Beekeeper’s Calendar Series: Spring

Thursday 21 March 2024

Spring is here! With its arrival, many beekeepers across the Maritimes have started to peek into their hives after the winter season. Throughout the spring months, bees are actively raising brood and increasing their population. Beekeepers are engaged in assessing winter losses, managing dead hives, providing emergency spring feed to colonies, setting up electric fencing, eventually inspecting hives for pests and diseases, and unwrapping hives. Towards the end of spring bees will be sent to pollinate wild lowbush blueberries in the Maritime region. Read this week’s blog to learn more about a beekeeper’s calendar during the busy spring season.

Beekeeper’s Calendar Series: Spring

The onset of the spring beekeeping season starts on that first warm sunny day with an ambient temperature greater than 5°C, typically in mid-March for the Atlantic region. By mid-March it is a good idea to do a quick hive check to assess winter loss, emergency feed if needed, and do any planned Varroa mite treatments, such as placing Apivar® strips. This is however meant to be a very quick check, and the brood nest should not be disturbed. As snow melts away beekeepers should also reconnect their electric fencing, as bears will soon be a concern.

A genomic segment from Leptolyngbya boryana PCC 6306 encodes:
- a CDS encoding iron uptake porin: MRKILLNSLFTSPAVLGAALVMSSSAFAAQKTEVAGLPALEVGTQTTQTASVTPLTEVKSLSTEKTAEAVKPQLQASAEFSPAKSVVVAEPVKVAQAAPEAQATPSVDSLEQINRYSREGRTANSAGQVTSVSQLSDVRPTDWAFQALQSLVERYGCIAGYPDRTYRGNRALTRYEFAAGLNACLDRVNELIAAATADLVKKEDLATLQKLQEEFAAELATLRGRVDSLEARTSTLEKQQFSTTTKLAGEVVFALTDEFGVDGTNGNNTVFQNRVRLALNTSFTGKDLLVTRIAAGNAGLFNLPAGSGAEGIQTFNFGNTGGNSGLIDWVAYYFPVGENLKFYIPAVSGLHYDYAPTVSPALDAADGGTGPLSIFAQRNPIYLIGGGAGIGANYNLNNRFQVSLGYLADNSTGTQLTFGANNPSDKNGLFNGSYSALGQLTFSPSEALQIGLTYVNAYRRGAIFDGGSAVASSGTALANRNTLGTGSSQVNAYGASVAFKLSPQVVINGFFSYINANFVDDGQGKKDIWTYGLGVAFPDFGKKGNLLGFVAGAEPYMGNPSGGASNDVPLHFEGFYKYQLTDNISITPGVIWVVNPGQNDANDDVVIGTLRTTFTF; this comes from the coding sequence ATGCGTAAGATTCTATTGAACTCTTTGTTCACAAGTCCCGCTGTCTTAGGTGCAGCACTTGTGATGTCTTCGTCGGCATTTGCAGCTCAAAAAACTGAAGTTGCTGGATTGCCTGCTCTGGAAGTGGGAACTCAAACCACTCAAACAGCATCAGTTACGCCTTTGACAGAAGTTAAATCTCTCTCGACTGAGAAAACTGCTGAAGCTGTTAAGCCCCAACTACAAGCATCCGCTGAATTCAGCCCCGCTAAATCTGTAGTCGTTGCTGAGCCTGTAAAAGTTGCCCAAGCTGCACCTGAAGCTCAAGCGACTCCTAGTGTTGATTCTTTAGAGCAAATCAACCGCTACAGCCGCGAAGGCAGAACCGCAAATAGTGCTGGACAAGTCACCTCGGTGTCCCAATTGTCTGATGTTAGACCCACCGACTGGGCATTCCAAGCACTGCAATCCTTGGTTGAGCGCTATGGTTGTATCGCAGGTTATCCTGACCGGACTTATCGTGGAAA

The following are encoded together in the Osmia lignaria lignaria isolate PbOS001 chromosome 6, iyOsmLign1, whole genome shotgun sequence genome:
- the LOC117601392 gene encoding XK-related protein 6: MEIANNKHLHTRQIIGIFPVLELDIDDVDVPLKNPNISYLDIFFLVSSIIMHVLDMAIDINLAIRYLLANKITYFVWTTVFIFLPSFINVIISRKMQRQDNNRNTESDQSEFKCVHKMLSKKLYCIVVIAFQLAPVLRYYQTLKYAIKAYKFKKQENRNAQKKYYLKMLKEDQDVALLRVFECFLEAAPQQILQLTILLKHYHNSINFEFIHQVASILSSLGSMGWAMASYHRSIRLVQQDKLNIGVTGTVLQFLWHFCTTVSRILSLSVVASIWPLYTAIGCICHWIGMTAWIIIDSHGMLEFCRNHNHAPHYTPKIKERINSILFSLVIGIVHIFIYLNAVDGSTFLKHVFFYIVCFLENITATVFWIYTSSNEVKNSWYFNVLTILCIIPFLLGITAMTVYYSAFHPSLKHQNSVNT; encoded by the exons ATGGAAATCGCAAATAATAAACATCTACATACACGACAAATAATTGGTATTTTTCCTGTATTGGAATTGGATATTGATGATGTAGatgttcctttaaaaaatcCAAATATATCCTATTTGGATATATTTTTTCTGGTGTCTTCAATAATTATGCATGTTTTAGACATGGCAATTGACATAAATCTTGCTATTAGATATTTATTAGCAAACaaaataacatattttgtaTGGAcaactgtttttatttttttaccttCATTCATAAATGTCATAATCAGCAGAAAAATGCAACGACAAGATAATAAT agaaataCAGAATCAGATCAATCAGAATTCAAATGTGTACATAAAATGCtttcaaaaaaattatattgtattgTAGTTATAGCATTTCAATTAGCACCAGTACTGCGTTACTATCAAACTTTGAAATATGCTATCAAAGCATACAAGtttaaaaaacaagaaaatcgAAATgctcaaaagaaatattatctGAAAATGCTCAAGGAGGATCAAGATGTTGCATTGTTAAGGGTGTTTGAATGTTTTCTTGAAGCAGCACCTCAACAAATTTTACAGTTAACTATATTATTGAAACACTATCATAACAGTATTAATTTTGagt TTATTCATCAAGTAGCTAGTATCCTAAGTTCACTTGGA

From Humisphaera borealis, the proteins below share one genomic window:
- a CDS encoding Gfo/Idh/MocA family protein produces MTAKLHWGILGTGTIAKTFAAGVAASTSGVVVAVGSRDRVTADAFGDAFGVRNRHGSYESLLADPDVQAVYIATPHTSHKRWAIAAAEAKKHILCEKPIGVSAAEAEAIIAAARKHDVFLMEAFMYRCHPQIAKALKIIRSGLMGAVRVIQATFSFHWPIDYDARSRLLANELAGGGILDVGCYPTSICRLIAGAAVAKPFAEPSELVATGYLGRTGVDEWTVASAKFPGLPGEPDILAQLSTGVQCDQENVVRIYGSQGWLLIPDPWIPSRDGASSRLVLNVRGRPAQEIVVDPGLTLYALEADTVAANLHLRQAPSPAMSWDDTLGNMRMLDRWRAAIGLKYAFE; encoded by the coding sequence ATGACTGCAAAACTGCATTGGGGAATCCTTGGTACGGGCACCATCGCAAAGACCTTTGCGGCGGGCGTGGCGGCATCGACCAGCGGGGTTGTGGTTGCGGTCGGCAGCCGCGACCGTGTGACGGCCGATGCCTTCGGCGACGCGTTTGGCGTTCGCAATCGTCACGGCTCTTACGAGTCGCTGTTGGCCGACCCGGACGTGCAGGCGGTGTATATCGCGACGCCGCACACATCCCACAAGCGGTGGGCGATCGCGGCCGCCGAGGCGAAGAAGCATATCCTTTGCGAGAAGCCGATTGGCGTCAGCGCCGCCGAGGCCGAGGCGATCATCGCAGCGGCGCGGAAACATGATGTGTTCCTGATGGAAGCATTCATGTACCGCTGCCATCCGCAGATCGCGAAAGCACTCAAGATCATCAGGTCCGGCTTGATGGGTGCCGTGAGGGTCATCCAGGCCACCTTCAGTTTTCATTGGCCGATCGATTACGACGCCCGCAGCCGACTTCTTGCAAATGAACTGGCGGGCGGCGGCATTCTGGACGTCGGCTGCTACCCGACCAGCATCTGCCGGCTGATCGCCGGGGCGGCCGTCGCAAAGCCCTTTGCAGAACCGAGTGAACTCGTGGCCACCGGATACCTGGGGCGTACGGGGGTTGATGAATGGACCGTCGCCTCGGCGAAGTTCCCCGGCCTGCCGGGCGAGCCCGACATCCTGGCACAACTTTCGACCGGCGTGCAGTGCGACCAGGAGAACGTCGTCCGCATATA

If a colony is low on food stores, fondant is recommended. Conduct a heft test to assess food stores. A general rule is that if a hive can be lifted easily with one hand, then it is too light. Fondant is preferred over sugar syrup because bees will not consume syrup if the temperature is below 10°C.

During early spring, colonies are often fed pollen patties when natural pollen is unavailable. This is because bees require pollen for rearing brood. Feeding pollen patties in preparation for pollination is a practice supported by research and proven to be economically beneficial.

April is typically the time for the first major hive inspections in the Atlantic region. Beekeepers should now monitor Varroa mite levels monthly and provide treatment when necessary. As Apivar has a 56-day treatment period and a 2-week withdrawal period, this particular Varroa treatment needs to begin early in the spring season (mid-March) to ensure completion of the withdrawal period before placing honey supers. Brood should also be inspected for signs of diseases such as European foulbrood, American foulbrood, and Chalkbrood, and appropriate treatment measures should be taken.

By the end of April, hives are usually unwrapped in the Atlantic region. Towards the end of April, nighttime temperatures should consistently remain above 0°C. There is no urgency to unwrap hives in the Atlantic region, as keeping them wrapped helps with early brood rearing. Typically, hives are unwrapped to facilitate easy access for beekeepers to work through them.

During May, hives will be sent across the Maritime region to pollinate wild lowbush blueberries. Up until this point beekeepers need to be assessing hive strength to make sure each colony will be a standard pollination unit. This will require splitting strong colonies and boosting weak colonies. Beekeepers also need to facilitate communication with their blueberry grower partners to make sure plans are in place and consider having a pollination contract.

To read more about a beekeeper’s calendar stay tuned for our next blog post in this series, where the summer season will be discussed.

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